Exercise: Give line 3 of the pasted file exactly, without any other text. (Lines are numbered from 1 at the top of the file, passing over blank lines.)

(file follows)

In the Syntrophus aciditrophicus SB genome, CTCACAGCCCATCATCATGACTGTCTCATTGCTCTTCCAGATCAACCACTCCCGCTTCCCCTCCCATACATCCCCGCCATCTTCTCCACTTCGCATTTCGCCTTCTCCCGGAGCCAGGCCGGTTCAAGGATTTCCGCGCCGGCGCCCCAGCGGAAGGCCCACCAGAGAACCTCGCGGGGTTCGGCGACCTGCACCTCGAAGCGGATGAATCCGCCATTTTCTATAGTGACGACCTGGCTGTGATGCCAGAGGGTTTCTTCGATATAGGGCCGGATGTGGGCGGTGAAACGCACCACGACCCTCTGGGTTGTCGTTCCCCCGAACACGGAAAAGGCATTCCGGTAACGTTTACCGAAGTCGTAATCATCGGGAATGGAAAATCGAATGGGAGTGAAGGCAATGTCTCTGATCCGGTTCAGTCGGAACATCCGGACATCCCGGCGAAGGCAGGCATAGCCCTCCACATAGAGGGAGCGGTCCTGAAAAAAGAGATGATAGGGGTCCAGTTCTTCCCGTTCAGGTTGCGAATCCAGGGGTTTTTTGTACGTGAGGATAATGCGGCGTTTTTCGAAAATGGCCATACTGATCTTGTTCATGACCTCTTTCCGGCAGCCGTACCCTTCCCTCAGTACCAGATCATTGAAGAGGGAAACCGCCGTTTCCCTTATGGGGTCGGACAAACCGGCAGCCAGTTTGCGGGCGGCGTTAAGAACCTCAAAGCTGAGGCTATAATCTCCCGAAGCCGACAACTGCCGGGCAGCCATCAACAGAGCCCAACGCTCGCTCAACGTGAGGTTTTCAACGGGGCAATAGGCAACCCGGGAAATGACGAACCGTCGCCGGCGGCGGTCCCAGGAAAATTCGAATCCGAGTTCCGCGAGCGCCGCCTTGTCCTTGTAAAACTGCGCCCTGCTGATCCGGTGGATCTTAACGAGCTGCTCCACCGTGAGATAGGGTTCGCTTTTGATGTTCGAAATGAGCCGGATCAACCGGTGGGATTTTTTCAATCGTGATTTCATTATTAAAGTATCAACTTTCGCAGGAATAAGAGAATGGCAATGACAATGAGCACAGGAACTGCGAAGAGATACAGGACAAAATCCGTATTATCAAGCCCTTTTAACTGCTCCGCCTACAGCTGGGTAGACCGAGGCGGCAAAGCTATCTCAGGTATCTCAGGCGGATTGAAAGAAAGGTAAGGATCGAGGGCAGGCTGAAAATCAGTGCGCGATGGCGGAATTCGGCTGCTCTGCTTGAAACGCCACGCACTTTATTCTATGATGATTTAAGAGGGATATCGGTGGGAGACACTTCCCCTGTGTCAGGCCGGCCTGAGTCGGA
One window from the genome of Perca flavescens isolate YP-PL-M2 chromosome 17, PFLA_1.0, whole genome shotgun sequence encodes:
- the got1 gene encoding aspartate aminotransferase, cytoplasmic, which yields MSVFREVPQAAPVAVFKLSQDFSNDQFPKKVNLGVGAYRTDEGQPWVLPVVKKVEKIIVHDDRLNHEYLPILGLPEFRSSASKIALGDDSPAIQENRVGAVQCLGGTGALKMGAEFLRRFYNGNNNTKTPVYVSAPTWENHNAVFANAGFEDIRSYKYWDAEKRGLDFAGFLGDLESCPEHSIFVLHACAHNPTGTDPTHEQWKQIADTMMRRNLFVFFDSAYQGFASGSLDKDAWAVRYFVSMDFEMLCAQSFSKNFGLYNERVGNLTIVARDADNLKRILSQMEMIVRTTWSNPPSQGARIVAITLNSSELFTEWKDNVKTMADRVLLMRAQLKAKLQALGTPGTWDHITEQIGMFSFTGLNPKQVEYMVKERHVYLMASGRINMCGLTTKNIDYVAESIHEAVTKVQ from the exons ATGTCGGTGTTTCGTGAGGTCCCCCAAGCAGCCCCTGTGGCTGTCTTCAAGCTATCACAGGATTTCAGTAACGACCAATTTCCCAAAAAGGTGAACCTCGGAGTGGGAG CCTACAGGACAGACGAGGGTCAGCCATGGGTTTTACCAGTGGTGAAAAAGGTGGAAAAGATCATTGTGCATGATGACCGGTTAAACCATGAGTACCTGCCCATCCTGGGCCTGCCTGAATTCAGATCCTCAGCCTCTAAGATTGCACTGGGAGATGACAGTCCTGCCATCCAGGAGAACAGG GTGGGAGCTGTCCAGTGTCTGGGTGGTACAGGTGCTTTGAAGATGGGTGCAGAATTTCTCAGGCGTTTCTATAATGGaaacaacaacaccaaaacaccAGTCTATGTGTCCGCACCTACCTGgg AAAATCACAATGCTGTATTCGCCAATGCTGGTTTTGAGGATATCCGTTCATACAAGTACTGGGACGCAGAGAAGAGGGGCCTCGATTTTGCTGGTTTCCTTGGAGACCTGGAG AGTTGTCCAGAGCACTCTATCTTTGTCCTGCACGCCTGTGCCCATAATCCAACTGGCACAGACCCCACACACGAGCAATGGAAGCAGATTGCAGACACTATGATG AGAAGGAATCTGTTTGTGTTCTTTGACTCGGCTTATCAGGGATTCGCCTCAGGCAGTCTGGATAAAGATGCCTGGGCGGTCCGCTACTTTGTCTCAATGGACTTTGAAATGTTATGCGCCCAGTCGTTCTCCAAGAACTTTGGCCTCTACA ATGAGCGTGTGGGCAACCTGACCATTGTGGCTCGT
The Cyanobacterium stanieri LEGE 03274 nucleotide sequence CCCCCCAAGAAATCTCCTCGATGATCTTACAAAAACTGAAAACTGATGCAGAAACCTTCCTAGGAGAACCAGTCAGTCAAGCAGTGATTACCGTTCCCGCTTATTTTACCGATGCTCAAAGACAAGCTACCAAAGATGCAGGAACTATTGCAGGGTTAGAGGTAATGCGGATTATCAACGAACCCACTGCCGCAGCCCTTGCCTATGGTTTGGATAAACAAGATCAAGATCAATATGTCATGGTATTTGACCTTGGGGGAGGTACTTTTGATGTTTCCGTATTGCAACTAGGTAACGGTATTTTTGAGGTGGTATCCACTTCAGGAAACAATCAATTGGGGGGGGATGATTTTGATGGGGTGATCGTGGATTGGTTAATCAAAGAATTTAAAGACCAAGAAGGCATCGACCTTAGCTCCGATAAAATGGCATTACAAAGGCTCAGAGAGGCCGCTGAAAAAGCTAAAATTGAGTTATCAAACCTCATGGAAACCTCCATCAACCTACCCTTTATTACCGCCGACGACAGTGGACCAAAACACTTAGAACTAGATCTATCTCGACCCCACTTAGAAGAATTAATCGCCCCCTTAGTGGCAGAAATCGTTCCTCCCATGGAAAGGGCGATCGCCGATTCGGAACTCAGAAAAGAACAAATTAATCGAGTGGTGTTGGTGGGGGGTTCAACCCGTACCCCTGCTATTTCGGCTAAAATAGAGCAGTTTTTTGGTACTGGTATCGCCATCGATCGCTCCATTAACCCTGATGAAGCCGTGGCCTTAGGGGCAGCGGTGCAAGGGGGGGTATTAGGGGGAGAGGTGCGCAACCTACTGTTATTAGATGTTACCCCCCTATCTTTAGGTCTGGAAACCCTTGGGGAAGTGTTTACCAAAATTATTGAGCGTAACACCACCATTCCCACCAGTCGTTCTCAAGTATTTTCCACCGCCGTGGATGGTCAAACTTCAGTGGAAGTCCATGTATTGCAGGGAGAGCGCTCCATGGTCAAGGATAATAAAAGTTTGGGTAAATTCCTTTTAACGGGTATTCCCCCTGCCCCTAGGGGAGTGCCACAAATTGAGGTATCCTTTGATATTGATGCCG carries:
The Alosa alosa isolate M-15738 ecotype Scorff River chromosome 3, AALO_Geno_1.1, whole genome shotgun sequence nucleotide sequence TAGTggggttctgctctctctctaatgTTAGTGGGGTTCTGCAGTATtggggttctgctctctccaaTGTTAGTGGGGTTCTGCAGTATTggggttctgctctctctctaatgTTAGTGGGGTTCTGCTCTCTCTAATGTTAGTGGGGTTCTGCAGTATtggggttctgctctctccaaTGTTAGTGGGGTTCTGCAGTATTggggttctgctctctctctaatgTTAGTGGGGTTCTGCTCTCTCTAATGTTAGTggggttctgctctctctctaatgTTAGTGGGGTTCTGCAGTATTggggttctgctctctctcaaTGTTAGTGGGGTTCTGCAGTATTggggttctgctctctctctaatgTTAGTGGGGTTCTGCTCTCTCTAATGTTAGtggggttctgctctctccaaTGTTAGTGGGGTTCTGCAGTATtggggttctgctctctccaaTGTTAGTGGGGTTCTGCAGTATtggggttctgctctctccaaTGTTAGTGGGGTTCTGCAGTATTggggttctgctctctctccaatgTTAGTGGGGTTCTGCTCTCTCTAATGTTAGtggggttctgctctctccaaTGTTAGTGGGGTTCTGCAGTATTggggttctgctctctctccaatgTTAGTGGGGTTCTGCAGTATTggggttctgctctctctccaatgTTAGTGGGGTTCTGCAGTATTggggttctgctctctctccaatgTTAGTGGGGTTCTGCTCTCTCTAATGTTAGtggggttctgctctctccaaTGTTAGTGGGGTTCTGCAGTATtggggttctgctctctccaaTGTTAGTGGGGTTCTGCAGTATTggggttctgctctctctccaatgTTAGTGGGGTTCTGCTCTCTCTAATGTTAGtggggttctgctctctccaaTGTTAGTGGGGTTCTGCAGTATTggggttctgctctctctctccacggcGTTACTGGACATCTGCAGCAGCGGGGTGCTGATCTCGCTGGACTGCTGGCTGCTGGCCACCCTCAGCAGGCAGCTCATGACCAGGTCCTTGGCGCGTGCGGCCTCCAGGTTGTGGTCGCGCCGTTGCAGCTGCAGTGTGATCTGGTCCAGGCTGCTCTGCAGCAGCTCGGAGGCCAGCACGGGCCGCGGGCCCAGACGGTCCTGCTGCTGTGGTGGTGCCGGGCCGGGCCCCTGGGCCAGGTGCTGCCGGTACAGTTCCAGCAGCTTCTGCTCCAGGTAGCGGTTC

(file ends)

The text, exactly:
- the got1 gene encoding aspartate aminotransferase, cytoplasmic, which yields MSVFREVPQAAPVAVFKLSQDFSNDQFPKKVNLGVGAYRTDEGQPWVLPVVKKVEKIIVHDDRLNHEYLPILGLPEFRSSASKIALGDDSPAIQENRVGAVQCLGGTGALKMGAEFLRRFYNGNNNTKTPVYVSAPTWENHNAVFANAGFEDIRSYKYWDAEKRGLDFAGFLGDLESCPEHSIFVLHACAHNPTGTDPTHEQWKQIADTMMRRNLFVFFDSAYQGFASGSLDKDAWAVRYFVSMDFEMLCAQSFSKNFGLYNERVGNLTIVARDADNLKRILSQMEMIVRTTWSNPPSQGARIVAITLNSSELFTEWKDNVKTMADRVLLMRAQLKAKLQALGTPGTWDHITEQIGMFSFTGLNPKQVEYMVKERHVYLMASGRINMCGLTTKNIDYVAESIHEAVTKVQ from the exons ATGTCGGTGTTTCGTGAGGTCCCCCAAGCAGCCCCTGTGGCTGTCTTCAAGCTATCACAGGATTTCAGTAACGACCAATTTCCCAAAAAGGTGAACCTCGGAGTGGGAG CCTACAGGACAGACGAGGGTCAGCCATGGGTTTTACCAGTGGTGAAAAAGGTGGAAAAGATCATTGTGCATGATGACCGGTTAAACCATGAGTACCTGCCCATCCTGGGCCTGCCTGAATTCAGATCCTCAGCCTCTAAGATTGCACTGGGAGATGACAGTCCTGCCATCCAGGAGAACAGG GTGGGAGCTGTCCAGTGTCTGGGTGGTACAGGTGCTTTGAAGATGGGTGCAGAATTTCTCAGGCGTTTCTATAATGGaaacaacaacaccaaaacaccAGTCTATGTGTCCGCACCTACCTGgg AAAATCACAATGCTGTATTCGCCAATGCTGGTTTTGAGGATATCCGTTCATACAAGTACTGGGACGCAGAGAAGAGGGGCCTCGATTTTGCTGGTTTCCTTGGAGACCTGGAG AGTTGTCCAGAGCACTCTATCTTTGTCCTGCACGCCTGTGCCCATAATCCAACTGGCACAGACCCCACACACGAGCAATGGAAGCAGATTGCAGACACTATGATG AGAAGGAATCTGTTTGTGTTCTTTGACTCGGCTTATCAGGGATTCGCCTCAGGCAGTCTGGATAAAGATGCCTGGGCGGTCCGCTACTTTGTCTCAATGGACTTTGAAATGTTATGCGCCCAGTCGTTCTCCAAGAACTTTGGCCTCTACA ATGAGCGTGTGGGCAACCTGACCATTGTGGCTCGT